Creating Personal Value

Creating Personal Value

Raised Hands“You Deserve To Live An Extraordinary Life!”

It is so great to be out of the hospital, to transition from being a “patient” to living normal life again! A month and a half ago, I was hospitalized for treatment of a severe case of pneumonia and a blood infection.

Having been a patient for the last six weeks, my wife Judy and I have had a lot of concerns. And, given my reduced capacity to manage things, at times these concerns seemed overwhelming. For example, what impact would my illness have on our family? How would my health be upon discharge? How would this impact our income? Would my clients be patient and wait for my return?

On the one hand these thoughts provoked considerable anxiety, stress, and a sense of powerlessness. I think often of the old Native American tale about the battle between the Wolf of Fear and the Wolf of Love in our hearts, and it occurred to me that the former was getting the upper hand. I struggled to keep the Wolf of Fear at bay and to stay clear of its savage bites.


The Crossing Bridges website and your loving and supportive messages were good food for my Wolf of Love. We had over 2,000 entries of support, prayers, humor and caring which you all contributed to keep my spirits high. I also kept looking at what actions I had control of on a daily basis to give me a sense of control and competence. Could I go to the bathroom by myself?! If not, did I have a bedpan close at hand? Could I take a shower without falling? Could I keep my balance climbing the stairs? I just kept looking for things I could do myself to keep the sense of “I can do” alive in me.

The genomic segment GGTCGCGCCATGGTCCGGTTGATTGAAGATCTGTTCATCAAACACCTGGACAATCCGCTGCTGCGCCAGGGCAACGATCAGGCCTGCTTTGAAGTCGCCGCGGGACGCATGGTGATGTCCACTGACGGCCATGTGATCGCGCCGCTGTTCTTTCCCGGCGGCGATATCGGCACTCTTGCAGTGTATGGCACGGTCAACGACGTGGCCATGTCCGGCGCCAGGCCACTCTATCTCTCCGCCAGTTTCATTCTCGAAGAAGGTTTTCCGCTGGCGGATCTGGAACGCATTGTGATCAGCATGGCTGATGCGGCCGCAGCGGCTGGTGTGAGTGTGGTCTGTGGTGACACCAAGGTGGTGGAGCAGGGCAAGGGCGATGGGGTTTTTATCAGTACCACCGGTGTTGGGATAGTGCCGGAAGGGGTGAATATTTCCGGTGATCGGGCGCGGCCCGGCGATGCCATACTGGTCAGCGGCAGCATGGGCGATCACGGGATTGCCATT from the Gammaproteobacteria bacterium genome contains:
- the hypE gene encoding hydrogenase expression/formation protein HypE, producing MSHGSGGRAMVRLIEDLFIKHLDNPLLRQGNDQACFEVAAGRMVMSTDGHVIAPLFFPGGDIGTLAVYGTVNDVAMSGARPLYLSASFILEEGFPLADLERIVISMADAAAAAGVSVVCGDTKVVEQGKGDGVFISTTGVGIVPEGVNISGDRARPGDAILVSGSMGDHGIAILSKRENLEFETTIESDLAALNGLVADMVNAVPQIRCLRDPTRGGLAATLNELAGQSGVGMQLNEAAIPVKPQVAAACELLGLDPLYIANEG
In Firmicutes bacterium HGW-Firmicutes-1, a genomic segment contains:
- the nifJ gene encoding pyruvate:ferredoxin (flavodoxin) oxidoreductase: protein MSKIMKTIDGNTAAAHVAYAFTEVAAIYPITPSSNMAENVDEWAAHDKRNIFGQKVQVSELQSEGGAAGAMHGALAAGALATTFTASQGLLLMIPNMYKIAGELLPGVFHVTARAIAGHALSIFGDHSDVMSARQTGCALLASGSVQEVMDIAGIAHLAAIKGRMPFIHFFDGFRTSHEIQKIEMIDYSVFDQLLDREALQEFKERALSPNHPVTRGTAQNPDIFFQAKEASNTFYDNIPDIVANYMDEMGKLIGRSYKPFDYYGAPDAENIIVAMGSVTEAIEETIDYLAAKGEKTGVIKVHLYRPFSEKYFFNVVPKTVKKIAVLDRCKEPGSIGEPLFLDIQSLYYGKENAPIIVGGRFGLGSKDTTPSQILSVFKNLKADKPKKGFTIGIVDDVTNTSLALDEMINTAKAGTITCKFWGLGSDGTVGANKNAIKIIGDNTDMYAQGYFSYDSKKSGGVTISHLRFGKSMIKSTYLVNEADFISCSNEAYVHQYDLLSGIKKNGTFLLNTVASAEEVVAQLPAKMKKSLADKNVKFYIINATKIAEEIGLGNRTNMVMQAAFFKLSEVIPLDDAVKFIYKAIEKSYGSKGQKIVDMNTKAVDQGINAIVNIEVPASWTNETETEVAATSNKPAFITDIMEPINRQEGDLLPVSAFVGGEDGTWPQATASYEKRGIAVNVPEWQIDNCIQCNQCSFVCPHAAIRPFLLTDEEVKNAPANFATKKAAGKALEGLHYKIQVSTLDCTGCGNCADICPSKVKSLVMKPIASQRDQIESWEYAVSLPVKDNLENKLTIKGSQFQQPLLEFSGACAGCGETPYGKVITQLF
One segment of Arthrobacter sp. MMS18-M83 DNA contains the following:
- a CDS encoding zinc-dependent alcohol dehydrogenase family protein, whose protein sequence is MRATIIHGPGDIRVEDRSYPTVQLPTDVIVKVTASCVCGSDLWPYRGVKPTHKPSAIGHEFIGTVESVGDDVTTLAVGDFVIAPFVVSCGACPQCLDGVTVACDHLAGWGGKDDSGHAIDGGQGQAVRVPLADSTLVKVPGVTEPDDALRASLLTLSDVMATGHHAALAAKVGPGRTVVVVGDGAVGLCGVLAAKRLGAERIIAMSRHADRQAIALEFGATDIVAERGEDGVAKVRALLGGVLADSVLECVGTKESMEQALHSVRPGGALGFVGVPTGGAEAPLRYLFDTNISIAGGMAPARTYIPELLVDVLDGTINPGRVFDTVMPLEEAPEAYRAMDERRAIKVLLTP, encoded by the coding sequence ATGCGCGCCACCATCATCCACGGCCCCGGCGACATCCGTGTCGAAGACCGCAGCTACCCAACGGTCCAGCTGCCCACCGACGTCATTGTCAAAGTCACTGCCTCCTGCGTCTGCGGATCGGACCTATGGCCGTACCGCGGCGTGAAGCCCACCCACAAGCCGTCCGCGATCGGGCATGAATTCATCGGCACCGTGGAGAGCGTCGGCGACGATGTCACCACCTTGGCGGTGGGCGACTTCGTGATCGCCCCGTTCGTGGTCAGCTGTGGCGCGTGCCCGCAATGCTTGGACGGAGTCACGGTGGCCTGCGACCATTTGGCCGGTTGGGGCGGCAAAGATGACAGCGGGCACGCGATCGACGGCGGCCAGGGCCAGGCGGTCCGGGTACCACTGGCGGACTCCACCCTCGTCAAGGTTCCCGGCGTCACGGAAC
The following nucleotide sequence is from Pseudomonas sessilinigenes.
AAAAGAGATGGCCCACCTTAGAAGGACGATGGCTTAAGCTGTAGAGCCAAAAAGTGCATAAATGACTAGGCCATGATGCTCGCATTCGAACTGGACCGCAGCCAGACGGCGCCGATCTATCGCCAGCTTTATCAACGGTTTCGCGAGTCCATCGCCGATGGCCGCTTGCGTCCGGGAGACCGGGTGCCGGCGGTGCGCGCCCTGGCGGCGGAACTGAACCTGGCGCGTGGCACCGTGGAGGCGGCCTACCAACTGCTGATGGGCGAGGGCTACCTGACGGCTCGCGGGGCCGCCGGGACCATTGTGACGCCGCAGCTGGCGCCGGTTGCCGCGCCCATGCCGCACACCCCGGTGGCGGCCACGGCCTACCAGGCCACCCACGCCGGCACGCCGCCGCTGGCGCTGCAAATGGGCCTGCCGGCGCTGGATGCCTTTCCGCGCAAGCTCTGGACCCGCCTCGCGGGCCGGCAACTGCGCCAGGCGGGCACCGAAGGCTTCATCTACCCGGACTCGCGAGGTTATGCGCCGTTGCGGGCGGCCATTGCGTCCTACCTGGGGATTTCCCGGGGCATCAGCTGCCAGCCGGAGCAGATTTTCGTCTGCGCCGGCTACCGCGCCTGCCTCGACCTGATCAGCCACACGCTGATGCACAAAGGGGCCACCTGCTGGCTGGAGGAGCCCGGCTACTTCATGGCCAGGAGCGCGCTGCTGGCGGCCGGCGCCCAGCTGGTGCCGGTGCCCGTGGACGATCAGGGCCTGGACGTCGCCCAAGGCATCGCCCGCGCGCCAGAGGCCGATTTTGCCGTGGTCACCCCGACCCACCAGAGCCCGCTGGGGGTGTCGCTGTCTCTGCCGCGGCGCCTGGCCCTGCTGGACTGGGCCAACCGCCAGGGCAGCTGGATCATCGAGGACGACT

In addition, I paid attention to how hard the nurses, physical therapists and aides worked to contribute to the safety and comfort of all their patients. I tried to thank them, to show an interest in what they were doing and to express gratitude whenever I had the opportunity. If someone brought me a treat while a caregiver was with me, I would share it with them, introduce them to each other, and tell them a little about my guest.


I think a breakthrough happened several days before I was going to be discharged, when I asked one of the nurses to teach me how to test my blood sugar level and to give myself an insulin injection. Since I was on prednisone meds, my blood sugar levels soared into the Type II diabetic range and I needed insulin to bring it back to normal. I was a bit nervous about doing it but I thought if I could succeed in managing this process, it would go a long way to boost my self-confidence and independence once I was discharged. Over the next several days, several times each day, I repeated this new skill, gradually becoming more comfortable with the process. Each time I made it a point to thank them for their help and to remark on their contribution. Over time, I think they began to smile as they watched me during this learning process and when I succeed in performing the testing and the injections. One nurse, the most stern and perfectionistic of the team, finally smiled on the last evening when I told her how I valued her as my teacher and what a support she had been.